On January 7, 1891, novelist, folklorist and short story writer Zora Neale Hurston was born in Eatonville, Florida, the first all-black community to be incorporated in the United States. Her mother was a country schoolteacher and her father a Baptist preacher who became 3-term mayor of Eatonville. “My head was full of misty fumes of doubt,” she would later write. “Neither could I understand the passionate declarations of love for a being that nobody could see. Your family, your puppy and the new bull-calf, yes. But a spirit away off who found fault with everybody all the time, that was more than I could fathom” (“Religion”). Zora was farmed out to relatives when her mother died in 1904. By 14 she had left town to work as a maid for whites. As a live-in maid she enrolled at Morgan Academy in Baltimore. She attended Howard University, intermittently, between 1918-1924, while working as a manicurist and maid for prominent blacks. She moved to New York City in 1925 with “$1.50, no job, no friends, and a lot of hope,” into the midst of the Harlem Renaissance. Her short story, “Spunk” (1925), brought her notice. Fannie Hurst, author of Imitation of Life (1933), gave her a job. Another white patroness arranged a scholarship for her at Barnard College. Hurston graduated in 1928 and did graduate study at Columbia, where her talents caught the eye of an anthropology professor who suggested she incorporate anthropology into her writing. A commission by a wealthy white patron to collect folklore stymied her career, since the contract barred Hurston from writing. In 1933, Hurston wrote her best-known story, “The Gilded Six-Bits.” Her first novel, Jonah’s Gourd Vine, debuted in 1934, followed by Mules and Men (1937), Tell My Horse (1937), and the classic novel Their Eyes Were Watching God (1937). In all, she wrote seven books, plus her memoir, Dust Tracks on a Road (1942). Many of her short stories were published in magazines and anthologies. Hurston married twice, but neither marriage lasted. Hurston was forced to take diverse “day jobs” to support her writing, from working as a drama instructor at North Carolina College for Negroes at Durham (1939), to working as a maid once again in 1950. She suffered a stroke in 1959, died in 1960 at a welfare home, and was buried in an unmarked grave in a segregated cemetery in Fort Pierce, Florida. Writer Alice Walker revived interest in Hurston in the 1970s. A Zora Neale Hurston reader, I Love Myself When I am Laughing . . . and Then Again When I am Looking Mean and Impressive, was published in 1979. The Complete Stories came out in 1995.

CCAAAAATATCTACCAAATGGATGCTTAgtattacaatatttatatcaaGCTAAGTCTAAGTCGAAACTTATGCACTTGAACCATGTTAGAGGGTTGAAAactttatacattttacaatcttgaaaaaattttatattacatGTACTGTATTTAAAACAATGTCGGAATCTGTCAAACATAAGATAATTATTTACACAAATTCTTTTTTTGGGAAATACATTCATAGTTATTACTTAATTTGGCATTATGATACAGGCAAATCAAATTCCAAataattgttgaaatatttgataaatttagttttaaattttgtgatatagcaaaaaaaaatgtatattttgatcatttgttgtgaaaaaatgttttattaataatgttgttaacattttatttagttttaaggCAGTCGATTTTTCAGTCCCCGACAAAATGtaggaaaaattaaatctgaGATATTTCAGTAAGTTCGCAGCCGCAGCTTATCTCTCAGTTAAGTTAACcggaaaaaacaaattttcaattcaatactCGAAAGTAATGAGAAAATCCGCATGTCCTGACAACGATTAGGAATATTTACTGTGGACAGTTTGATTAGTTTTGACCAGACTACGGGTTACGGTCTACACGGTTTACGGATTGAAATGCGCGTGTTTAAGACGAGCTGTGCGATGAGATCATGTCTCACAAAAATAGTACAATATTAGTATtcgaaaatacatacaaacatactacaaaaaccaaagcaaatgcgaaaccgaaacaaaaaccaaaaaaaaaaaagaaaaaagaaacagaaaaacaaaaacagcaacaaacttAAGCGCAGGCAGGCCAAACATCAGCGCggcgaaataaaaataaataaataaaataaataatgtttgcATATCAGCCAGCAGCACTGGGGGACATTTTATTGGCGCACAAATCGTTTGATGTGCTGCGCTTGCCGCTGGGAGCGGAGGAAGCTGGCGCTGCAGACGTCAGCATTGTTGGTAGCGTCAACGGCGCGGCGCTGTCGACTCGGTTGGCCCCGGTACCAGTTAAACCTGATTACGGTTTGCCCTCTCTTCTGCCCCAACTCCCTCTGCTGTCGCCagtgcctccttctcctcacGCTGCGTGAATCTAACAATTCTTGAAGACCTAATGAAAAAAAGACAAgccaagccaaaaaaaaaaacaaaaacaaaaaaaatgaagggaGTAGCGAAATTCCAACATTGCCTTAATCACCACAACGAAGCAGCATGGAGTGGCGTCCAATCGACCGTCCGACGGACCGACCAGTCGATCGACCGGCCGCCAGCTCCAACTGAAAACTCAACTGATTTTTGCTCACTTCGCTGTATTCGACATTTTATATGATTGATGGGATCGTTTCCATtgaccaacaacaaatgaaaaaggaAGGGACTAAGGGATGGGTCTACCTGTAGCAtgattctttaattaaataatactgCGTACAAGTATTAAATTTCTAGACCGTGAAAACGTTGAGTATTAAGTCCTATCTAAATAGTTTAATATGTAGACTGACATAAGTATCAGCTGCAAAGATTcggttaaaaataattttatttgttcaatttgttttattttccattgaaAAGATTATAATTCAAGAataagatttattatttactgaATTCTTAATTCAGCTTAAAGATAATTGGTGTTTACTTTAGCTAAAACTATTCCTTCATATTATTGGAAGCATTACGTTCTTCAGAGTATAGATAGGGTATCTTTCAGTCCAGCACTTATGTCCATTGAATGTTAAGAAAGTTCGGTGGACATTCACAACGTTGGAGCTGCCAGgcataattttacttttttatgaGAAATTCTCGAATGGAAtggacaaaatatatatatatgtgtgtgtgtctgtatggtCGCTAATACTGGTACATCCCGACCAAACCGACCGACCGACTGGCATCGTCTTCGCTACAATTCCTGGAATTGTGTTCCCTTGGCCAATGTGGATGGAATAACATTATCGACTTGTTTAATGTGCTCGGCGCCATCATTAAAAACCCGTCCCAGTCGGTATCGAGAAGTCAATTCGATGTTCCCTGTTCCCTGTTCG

Strong, self-determining men are notorious for their lack of reverence.
. . . Prayer seems to me a cry of weakness, and an attempt to avoid, by trickery, the rules of the game as laid down. I do not choose to admit weakness. I accept the challenge of responsibility. Life, as it is, does not frighten me, since I have made my peace with the universe as I find it, and bow to its laws. The ever-sleepless sea in its bed, crying out ‘How long?’ to Time; million-formed and never motionless flame; the contemplation of these two aspects alone, affords me sufficient food for ten spans of my expected lifetime. It seems to me that organized creeds are collections of words around a wish. I feel no need for such. However, I would not, by word or deed, attempt to deprive another of the consolation it affords. It is simply not for me. Somebody else may have my rapturous glance at the archangels. The springing of the yellow line of morning out of the misty deep of dawn, is glory enough for me. I know that nothing is destructible; things merely change forms. When the consciousness we know as life ceases, I know that I shall still be part and parcel of the world. I was a part before the sun rolled into shape and burst forth in the glory of change. I was, when the earth was hurled out from its fiery rim. I shall return with the earth to Father Sun, and still exist in substance when the sun has lost its fire, and disintegrated into infinity to perhaps become a part of the whirling rubble of space. Why fear? The stuff of my being is matter, ever changing, ever moving, but never lost; so what need of denominations and creeds to deny myself the comfort of all my fellow men? The wide belt of the universe has no need for finger-rings. I am one with the infinite and need no other assurance.
—Zora Neale Hurston, “Religion,” from Dust Tracks on a Road (1942), anthologized in African-American Humanism: An Anthology edited by Norm R. Allen Jr. (1991)
Compiled by Annie Laurie Gaylor.
This profile was provided courtesy of the Freedom From Religion Foundation.
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